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Video: Best pizzas in America

By GQ food and wine critic
updated 5/22/2009 10:21:28 AM ET 2009-05-22T14:21:28

Who makes the best pizza on earth? This is the eternal question, the one that must be answered. Because: Round or square, flat or stuffed, thick crust or thin, slathered in pork products or simply covered in cheese, pizza just might be the most perfect food ever invented. Which is why Alan Richman traveled more than 20,000 miles across the U.S.A.— the country that makes it best — in a search for the 25 best pizzas you’ll ever eat.

Italians are wrong. Not about cars or suits. About pizza, and they’re not entirely mistaken about that, only about crusts and buffalo-milk mozzarella. They’ve got the tomato part right. Pizza was created by the Italians — or maybe by the Greeks, who brought it to Naples, but let’s not pile on the bad news. Right now it justly belongs to us. We care more about it. We eat more of it, and unlike the Italians, we appreciate it at dinner, at lunch, and at breakfast, when we have it cold, standing up, to make hangovers go away. Italians don’t really understand pizza. They think of it as knife-and-fork food, best after the sun goes down.

Pizza isn’t as fundamental to Italy as it is to America. Over there, it plays a secondary role to pasta, risotto, and polenta. To be candid, I think they could do without it. Not us. Over here, it’s one of the few foreign foods we’ve embraced wholeheartedly, made entirely our own.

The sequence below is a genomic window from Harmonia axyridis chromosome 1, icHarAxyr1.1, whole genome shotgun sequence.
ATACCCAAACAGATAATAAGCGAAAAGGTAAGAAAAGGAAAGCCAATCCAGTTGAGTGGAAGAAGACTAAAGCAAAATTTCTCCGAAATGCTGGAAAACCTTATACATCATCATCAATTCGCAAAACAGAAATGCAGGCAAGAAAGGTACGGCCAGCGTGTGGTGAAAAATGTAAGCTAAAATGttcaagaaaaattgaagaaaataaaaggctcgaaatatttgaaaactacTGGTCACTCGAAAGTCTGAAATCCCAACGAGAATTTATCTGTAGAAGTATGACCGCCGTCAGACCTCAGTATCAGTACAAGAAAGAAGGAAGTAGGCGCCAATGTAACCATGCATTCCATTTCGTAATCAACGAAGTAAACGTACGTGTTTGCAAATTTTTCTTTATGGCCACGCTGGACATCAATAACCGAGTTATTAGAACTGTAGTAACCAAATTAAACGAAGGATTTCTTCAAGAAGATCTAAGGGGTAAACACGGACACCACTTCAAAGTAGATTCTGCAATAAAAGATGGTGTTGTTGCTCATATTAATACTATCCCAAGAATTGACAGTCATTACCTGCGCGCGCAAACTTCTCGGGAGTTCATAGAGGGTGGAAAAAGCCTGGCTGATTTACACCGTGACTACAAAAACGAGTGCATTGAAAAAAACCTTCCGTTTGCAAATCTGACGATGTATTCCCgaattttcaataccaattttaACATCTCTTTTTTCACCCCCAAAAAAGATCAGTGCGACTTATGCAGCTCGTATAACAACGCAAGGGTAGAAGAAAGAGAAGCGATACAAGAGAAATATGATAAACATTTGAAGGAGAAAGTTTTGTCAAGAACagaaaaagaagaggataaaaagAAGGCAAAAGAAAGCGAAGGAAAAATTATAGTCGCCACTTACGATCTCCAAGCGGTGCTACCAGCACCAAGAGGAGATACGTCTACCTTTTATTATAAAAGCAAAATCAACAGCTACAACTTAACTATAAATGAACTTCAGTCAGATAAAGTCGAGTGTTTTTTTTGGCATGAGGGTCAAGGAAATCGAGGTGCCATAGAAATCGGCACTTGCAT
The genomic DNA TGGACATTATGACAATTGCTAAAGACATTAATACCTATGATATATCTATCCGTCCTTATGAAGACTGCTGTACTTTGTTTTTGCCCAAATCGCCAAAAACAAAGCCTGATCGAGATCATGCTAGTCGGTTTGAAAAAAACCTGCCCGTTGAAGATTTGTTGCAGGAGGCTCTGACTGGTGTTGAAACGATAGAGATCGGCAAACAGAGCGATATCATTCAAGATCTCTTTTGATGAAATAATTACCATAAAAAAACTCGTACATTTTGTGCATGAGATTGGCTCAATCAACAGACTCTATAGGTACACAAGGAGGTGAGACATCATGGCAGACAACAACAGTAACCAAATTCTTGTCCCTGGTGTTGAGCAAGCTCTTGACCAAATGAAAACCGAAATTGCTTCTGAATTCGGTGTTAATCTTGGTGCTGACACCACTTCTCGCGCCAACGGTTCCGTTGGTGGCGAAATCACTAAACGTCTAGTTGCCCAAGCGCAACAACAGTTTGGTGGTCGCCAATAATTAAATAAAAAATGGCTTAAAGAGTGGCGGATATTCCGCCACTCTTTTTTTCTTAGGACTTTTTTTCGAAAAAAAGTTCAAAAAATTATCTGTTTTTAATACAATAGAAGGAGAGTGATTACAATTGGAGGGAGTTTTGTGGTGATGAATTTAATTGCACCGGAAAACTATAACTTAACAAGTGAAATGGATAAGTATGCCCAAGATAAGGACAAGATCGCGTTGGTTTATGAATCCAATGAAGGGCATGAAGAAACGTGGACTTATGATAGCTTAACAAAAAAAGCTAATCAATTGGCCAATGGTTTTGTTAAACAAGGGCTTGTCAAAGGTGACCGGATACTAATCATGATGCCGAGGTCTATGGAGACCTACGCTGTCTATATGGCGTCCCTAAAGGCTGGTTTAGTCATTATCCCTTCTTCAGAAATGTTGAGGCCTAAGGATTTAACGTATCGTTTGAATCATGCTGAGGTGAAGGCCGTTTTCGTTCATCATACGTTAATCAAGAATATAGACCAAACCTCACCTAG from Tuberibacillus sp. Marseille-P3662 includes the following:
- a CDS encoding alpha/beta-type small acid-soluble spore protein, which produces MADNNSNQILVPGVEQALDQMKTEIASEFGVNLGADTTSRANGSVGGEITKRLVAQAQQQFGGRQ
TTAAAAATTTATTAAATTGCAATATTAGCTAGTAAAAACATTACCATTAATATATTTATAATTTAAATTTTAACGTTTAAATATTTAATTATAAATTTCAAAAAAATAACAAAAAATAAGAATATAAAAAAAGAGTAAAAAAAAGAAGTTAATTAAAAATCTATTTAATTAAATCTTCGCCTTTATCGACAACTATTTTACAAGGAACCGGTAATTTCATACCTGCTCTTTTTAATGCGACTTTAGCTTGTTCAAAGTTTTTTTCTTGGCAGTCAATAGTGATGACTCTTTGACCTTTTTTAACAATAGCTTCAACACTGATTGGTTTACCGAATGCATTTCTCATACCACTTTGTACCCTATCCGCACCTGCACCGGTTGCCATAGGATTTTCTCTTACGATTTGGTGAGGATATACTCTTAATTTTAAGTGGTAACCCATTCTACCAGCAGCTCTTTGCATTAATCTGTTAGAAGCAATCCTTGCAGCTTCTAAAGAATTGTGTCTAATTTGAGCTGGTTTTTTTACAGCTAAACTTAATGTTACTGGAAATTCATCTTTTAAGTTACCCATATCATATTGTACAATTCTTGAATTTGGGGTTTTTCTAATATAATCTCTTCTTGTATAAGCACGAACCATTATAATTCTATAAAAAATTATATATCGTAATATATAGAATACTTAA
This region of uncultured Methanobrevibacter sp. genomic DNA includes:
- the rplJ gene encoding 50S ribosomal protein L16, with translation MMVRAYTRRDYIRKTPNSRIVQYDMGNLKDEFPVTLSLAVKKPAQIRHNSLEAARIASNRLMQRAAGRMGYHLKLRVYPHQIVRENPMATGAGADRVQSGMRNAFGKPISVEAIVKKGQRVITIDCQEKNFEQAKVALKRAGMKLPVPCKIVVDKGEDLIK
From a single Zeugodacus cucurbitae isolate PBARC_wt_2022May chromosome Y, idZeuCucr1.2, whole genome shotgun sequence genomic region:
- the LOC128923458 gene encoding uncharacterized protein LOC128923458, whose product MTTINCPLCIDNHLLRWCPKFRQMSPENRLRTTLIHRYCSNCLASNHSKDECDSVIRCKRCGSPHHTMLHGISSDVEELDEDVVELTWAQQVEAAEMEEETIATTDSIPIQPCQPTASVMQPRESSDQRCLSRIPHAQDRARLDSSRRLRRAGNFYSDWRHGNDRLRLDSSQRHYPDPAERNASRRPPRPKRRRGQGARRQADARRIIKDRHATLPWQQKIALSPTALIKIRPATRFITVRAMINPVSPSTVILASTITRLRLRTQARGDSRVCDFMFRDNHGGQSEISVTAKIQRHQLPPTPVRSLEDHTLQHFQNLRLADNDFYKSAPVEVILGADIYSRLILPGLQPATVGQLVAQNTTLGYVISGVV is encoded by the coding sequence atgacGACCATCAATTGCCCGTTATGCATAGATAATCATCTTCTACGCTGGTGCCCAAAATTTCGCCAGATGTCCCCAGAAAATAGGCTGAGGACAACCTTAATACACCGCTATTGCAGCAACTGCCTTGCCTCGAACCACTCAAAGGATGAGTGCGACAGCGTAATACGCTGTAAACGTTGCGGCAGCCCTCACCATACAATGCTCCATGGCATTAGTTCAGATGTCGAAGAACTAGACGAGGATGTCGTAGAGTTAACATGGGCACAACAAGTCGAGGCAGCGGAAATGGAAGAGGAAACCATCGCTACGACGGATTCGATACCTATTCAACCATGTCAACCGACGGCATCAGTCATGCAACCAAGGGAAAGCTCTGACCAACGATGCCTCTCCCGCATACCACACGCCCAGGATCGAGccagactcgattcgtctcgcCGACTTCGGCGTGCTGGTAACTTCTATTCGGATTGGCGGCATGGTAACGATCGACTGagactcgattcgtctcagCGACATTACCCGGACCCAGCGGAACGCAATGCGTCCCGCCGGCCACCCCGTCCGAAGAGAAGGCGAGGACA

The simple truth is that pizza in its most primal form — cheese, tomato, crust — is perfect food. It’s good for vegetarians, even though it contains no vegetables. It’s good for us meat eaters, chiefly because we don’t care much for vegetables but also because pizza is one of the few foods where the absence of meat isn’t missed. (Although, when I think about it, a little sausage never hurts, especially if it’s crumbled up rather than sliced.)

It’s the absolute best food for sharing (unless you’re in love, in which case we’re talking about an ice cream cone). It’s the healthiest of treats; the strictest mother wouldn’t argue that pizza is bad for kids. It’s the most versatile delivery food, because it reheats much better than Chinese, and if you accidentally burn it, pizza is still good. Most important, at least to me: Pizza gives pepperoni a reason to exist.

Home of Italian pizza
A word here about Naples, the home of Italian pizza. That’s supposedly where the pie reaches its pinnacle, in a distinct and idiosyncratic style that some American pizzamakers — let’s resist calling them pizzaioli, as the Italians do — are trying to emulate. They’re going for hotter ovens, puffier crusts, and weepy buffalo-milk mozzarella on top. I’m not impressed. Not by the genuine pies in Naples, and usually less by American imitations, although the mission has a certain nobility of purpose.

Where’s the best slice of pie?I’ve eaten in Naples. From the ancient, brutally hot ovens emerge pies that most Americans wouldn’t recognize. The crust is charred and puffy in spots but tragically thin and pale beneath the toppings. The sauce is chiefly chopped tomatoes, sometimes fresh and sometimes canned, but almost always vivid and bright. (Those San Marzano tomatoes are as good as advertised.) The cheese is mozzarella, but the Italians are proudest when they can substitute fresh mozzarella from the milk of buffaloes and label their pies Margherita DOC. (It sounds like a wine thing, but it’s also a pizza thing.) In my opinion, buffalo mozzarella is pizza’s second-worst topping, exceeded only by whole anchovies — no hot, smelly fish on my pies, thank you. After that, those pizzaioli guys add oil, lots of it, and more liquid is precisely what tomato pies do not need.